Hank Green discusses his new book, fame and the internet

Eager college students and intrigued working adults filled the Wisconsin Room at the UWM Student Union Oct. 3 to see author Hank Green share the story behind his newly published book, “An Absolutely Remarkable Thing.” Minnesota native rapper and writer Dessa joined Green on stage.

Two people sit on stage under spotlights.
Author Hank Green and singer Dessa share a laugh during their show at the UWM Student Union. (UWM Photo/Mikaila Dusenberry)

The book is about a 23-year-old woman named April May who becomes internet famous after finding a Transformer-like robot and uploading a video of it to the internet. Overnight, May becomes the expert on these robots that the public clamors for information on.

“The goal of tonight was to create a microcosm of the social internet in a physical space for an evening,” Green said.

The book mirrors his rapid rise to fame from the internet that started over a decade ago when his brother, New York Times bestselling author John Green, decided to video blog back and forth to each other on YouTube. In the last decade, their YouTube channel vlogbrothers has gotten millions of views.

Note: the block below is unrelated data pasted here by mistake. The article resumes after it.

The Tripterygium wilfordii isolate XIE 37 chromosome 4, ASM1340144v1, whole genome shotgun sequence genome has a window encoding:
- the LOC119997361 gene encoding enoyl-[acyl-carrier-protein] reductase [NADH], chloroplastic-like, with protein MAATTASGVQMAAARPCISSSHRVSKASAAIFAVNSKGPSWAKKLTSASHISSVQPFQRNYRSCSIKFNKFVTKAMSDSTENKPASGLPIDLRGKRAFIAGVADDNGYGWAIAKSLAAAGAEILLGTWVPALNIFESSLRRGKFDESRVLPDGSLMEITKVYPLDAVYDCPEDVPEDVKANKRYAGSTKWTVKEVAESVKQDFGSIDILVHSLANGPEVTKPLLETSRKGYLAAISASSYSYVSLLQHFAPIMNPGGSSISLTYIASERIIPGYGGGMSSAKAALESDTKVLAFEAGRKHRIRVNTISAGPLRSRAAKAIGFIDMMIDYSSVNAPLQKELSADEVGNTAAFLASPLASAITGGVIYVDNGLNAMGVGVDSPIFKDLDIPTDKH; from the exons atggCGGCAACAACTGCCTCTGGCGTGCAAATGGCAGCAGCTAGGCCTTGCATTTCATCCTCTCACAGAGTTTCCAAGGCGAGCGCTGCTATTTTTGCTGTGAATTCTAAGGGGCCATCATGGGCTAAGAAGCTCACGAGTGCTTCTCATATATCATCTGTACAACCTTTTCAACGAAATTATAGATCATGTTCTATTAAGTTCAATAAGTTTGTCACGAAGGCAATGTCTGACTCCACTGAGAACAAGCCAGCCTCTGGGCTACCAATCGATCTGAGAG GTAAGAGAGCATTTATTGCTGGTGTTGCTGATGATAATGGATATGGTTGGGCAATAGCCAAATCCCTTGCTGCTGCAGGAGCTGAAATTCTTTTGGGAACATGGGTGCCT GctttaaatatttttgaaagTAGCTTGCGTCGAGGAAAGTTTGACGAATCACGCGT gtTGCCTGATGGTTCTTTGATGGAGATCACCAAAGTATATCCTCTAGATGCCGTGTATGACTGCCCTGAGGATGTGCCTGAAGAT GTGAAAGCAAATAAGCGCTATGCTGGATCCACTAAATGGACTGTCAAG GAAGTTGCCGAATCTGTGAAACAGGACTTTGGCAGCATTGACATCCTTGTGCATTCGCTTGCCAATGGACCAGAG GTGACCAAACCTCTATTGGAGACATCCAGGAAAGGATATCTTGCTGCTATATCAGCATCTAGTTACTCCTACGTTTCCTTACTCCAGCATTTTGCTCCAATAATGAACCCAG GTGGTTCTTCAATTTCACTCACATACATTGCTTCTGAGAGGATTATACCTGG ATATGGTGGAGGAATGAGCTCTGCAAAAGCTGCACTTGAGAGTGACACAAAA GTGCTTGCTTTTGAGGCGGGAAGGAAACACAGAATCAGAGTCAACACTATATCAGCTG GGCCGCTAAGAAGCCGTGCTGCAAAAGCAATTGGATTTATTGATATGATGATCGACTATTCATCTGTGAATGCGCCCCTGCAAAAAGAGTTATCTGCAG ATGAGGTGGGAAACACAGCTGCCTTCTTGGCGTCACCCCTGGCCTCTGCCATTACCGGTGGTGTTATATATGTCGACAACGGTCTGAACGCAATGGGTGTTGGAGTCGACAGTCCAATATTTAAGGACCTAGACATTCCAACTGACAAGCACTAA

“Asking to be famous is asking for the world to dehumanize you,” Green said.

Two students sitting in a crowd look at the camera and smile.
Students show off a copy of Hank Green’s book, “An Absolutely Remarkable Thing,” during Green’s appearance at UWM. (UWM Photo/Mikaila Dusenberry)

Green is the CEO of Complexly, a YouTube channel network for over 15 educational shows from Mental_Floss to Crash Course.

In the Wisconsin Room, Green did his best to give snippets of the internet between showing 30-second videos called “viral moments of joy” that included baby red foxes drinking milk and a girl dressed up as Hermoine Granger.

These moments were interspersed between an audience Q&A about the new book and a recording of his advice podcast called “Dear Hank and John.”

Dessa and Green played a chaotic five-minute game of Trivial Pursuit in which anyone who got a question wrong was hit with a blown-up baseball bat.

“We had blindfolded people (who were) forced to hold hands and hit each other with baseball bats for being wrong about something that does not matter, which is basically Twitter,” Green said.

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